Bubonic plague is an infection spread mostly to humans by infected fleas that travel on rodents. Called the Black Death, it killed millions of Europeans during the Middle Ages. Prevention doesn’t include a vaccine, but does involve reducing your exposure to mice, rats, squirrels and other animals that may be infected.
Plague is an infectious disease caused by a specific type of bacterium called Yersinia pestis. Y. pestis can affect humans and animals and is spread mainly by fleas. Bubonic plague is one type of plague. It gets its name from the swollen lymph nodes (buboes) caused by the disease. The nodes in the armpit, groin and neck can become as large as eggs and can ooze pus.
The other types of plague are:
Yes. Bubonic plague deaths exceeded 25 million people during the fourteenth century. This was about two-thirds of the population in Europe at the time. Rats traveled on ships and brought fleas and plague with them. Because most people who got the plague died, and many often had blackened tissue due to gangrene, bubonic plague was called the Black Death. A cure for bubonic plague wasn’t available.
There have been other episodes of bubonic plague in world history apart from the Black Death years (1346-1353). Bubonic plague still occurs throughout the world and in the U.S., with cases in Africa, Asia, South America and the western areas of North America. About seven cases of plague happen in the U.S. every year on average. Half of the U.S. cases involve people aged 12 to 45 years.
In the U.S., most plague cases in people happen in two areas: Northern New Mexico, northern Arizona and southern Colorado, and another area involving California, southern Oregon and western Nevada.
Bubonic plague symptoms include:
Symptoms of septicemic plague may include blackened tissue from gangrene, often involving the fingers or toes, or unusual bleeding. People with pneumonic plague may have additional trouble breathing and may cough up blood. Sometimes there are symptoms like nausea or vomiting.
Bubonic plague is a type of infection caused by the Yersinia pestis (Y. pestis) bacterium which is spread mostly by fleas on rodents and other animals. Humans who are bitten by the fleas then can come down with plague. It’s an example of a disease that can spread between animals and people (a zoonotic disease).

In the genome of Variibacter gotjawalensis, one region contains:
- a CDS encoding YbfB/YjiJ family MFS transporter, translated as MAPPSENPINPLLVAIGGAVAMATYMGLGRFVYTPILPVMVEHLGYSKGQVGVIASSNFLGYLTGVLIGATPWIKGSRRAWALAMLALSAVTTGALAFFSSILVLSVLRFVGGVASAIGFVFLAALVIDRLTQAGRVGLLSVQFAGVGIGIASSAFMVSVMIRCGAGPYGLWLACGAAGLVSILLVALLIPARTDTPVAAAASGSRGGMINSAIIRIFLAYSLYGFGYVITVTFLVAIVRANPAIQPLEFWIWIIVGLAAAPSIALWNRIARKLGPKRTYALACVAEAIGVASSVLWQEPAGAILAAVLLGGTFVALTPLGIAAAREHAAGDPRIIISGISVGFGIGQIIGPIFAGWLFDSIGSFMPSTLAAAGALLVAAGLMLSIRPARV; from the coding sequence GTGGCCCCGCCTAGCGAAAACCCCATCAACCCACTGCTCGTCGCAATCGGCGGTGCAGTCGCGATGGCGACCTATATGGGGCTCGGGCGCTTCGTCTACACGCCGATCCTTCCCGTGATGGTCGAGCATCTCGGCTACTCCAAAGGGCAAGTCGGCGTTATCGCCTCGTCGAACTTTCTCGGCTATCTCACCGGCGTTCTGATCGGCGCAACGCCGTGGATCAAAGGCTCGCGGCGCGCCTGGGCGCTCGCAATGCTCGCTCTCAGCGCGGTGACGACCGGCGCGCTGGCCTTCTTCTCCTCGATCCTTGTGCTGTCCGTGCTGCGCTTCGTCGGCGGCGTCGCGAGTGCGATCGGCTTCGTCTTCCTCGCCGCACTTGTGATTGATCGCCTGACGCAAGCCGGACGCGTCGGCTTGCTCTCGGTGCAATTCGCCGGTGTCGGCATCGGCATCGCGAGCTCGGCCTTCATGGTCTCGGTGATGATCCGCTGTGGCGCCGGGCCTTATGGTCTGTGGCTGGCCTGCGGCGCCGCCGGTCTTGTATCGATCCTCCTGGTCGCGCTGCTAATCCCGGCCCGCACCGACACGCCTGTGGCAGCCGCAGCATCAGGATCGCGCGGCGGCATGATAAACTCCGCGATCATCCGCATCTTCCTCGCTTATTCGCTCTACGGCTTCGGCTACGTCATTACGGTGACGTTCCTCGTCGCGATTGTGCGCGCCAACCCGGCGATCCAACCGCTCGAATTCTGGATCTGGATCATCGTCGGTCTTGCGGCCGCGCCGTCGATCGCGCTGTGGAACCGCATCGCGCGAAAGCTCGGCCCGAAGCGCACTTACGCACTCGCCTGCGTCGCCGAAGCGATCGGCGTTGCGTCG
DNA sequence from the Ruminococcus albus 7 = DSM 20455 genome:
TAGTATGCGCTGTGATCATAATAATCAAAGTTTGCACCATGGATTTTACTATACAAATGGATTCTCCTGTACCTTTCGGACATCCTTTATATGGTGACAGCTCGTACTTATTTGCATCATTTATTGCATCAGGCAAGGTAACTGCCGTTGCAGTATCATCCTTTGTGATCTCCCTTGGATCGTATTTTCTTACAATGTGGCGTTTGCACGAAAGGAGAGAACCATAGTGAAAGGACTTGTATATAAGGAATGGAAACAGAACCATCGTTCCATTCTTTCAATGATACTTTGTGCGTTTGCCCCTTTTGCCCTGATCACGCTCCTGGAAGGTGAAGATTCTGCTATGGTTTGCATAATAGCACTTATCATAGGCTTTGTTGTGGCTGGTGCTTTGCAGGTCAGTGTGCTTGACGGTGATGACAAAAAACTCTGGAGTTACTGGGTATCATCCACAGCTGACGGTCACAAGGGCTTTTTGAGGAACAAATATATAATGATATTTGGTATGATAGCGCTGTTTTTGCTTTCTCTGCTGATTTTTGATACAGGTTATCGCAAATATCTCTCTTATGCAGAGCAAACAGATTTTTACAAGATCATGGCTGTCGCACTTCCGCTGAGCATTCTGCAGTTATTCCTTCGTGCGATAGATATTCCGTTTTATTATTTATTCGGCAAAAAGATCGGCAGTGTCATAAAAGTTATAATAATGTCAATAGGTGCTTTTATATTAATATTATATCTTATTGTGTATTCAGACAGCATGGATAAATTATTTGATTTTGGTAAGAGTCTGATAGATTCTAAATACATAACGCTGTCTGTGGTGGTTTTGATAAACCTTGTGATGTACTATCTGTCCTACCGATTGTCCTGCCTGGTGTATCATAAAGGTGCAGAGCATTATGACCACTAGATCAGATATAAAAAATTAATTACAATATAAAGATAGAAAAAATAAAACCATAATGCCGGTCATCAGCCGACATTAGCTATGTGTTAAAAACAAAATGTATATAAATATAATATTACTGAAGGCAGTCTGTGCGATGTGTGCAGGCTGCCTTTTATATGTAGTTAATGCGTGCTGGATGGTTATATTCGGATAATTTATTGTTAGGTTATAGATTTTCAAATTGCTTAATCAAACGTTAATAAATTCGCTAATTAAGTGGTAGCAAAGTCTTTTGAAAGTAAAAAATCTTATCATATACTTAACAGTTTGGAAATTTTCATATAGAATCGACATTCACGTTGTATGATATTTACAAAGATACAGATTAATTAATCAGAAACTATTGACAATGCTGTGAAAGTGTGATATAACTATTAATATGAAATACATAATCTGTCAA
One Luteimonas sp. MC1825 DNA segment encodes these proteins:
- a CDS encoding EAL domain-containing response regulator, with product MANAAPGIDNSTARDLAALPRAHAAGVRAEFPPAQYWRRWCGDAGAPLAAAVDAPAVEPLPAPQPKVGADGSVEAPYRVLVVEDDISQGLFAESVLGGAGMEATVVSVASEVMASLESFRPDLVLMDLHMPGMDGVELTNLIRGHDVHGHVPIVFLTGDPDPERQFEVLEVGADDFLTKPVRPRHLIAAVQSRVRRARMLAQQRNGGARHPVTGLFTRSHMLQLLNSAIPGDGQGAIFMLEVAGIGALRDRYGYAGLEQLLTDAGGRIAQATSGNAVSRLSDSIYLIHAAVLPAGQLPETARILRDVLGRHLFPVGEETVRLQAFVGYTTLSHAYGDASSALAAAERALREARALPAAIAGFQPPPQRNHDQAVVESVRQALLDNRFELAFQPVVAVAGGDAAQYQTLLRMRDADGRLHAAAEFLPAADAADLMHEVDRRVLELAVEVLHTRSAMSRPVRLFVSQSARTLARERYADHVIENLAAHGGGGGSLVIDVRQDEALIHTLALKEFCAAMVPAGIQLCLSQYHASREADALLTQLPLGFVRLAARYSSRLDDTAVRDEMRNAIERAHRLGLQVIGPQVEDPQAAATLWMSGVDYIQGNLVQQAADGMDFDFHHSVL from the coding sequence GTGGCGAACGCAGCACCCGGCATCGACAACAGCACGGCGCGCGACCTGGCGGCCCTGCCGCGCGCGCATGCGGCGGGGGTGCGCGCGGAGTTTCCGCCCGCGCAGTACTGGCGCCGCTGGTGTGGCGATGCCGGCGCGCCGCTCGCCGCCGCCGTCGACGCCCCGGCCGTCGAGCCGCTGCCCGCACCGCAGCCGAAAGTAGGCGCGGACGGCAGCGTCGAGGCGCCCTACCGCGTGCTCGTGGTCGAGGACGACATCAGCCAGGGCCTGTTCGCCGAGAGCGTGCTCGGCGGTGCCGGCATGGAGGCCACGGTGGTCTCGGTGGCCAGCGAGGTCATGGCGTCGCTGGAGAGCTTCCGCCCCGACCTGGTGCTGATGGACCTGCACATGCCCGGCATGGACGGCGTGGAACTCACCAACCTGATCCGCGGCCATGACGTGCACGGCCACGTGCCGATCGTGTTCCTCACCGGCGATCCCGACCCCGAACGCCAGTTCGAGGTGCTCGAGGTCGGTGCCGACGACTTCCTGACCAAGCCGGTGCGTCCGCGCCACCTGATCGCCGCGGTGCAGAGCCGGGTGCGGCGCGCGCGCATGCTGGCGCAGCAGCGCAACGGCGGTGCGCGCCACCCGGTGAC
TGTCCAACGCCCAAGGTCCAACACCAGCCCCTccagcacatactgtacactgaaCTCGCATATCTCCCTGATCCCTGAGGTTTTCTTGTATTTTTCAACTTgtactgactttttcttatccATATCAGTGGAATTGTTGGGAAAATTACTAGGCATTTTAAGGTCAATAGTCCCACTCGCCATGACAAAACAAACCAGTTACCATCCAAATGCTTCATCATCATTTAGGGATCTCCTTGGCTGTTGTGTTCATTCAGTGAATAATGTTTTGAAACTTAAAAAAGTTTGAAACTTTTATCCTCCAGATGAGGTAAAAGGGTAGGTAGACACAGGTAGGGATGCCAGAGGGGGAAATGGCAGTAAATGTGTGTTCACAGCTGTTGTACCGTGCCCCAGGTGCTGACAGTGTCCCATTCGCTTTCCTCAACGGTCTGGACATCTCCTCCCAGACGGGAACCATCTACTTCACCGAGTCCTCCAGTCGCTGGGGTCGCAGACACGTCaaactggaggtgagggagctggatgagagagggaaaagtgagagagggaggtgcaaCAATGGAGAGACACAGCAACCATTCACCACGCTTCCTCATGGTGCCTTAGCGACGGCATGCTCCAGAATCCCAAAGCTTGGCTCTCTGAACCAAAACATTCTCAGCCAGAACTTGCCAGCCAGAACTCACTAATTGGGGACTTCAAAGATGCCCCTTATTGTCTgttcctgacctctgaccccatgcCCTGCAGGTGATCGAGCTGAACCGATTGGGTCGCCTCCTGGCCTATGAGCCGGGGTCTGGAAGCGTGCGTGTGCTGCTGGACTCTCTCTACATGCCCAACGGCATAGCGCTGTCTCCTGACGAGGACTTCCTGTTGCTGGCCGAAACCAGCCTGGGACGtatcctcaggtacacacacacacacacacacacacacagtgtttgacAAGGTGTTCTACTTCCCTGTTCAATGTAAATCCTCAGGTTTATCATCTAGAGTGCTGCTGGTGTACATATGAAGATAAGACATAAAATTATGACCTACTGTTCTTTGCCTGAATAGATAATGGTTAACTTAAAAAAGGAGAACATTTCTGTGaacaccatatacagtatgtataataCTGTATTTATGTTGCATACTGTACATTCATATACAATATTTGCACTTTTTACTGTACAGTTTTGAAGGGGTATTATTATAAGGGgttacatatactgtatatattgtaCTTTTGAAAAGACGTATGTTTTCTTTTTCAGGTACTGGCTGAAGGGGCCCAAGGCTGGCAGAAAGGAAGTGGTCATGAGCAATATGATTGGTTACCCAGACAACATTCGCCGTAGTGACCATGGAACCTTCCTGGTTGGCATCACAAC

It can be noted that cats in particular are vulnerable to plague and can be infected by eating sick rodents. These cats can pass droplets infected with plague to their owners or to the veterinarians that treat them.
Person-to-person spread is unlikely, except in rare cases of someone who has pneumonic plague (infected lungs) spreading plague through droplets sprayed into the air. In other rare cases, people have been infected with pneumonic plague by their dogs or cats.
To diagnose bubonic plague, your healthcare provider will order blood or tissue sample tests. The samples will be sent to the lab for testing to see if Y. pestis is present.
The bubonic plague can be treated and cured with antibiotics. If you are diagnosed with bubonic plague, you’ll be hospitalized and given antibiotics. In some cases, you may be put into an isolation unit.
Antibiotics that treat bubonic plague include:
Bubonic plague can be fatal if it’s not treated. It can create infection throughout the body (septicemic plague) and / or infect your lungs (pneumonic plague.) Without treatment, septicemic plague and pneumonic plague are both fatal.
You can take the following steps to prevent bubonic plague:
In the U.S., there is currently no bubonic plague vaccine. In other locations, a vaccine is available only to people who have a high exposure to the plague because of their jobs.
If you’ve had bubonic plague and been treated for it, your outlook is very good. Symptoms usually develop two to six days after exposure. The best recovery happens if you are treated within 24 hours of developing symptoms. You’ll probably feel better after one to two weeks. However, untreated bubonic plague can be fatal.
If you develop symptoms of plague, such as high fever, pain and swollen lymph nodes, you should contact your healthcare provider. This is especially true if you have been exposed to flea bites. This is also true in the rare case that you have been exposed to someone who has bubonic plague.
A note from Cleveland Clinic
Bubonic plague may seem like a part of the past, but it still exists today in the world and in rural areas of the U.S. The best way to prevent getting plague is to avoid the fleas that live on rodents such as rats, mice and squirrels. The fleas can also live on chipmunks and rabbits. Take care to protect your pets and yourself from fleas and the possible infections they can carry. Make sure to contact your healthcare provider if you develop high fever, chills and especially symptoms like swollen and painful lymph nodes.
Last reviewed by a Cleveland Clinic medical professional on 06/17/2021.
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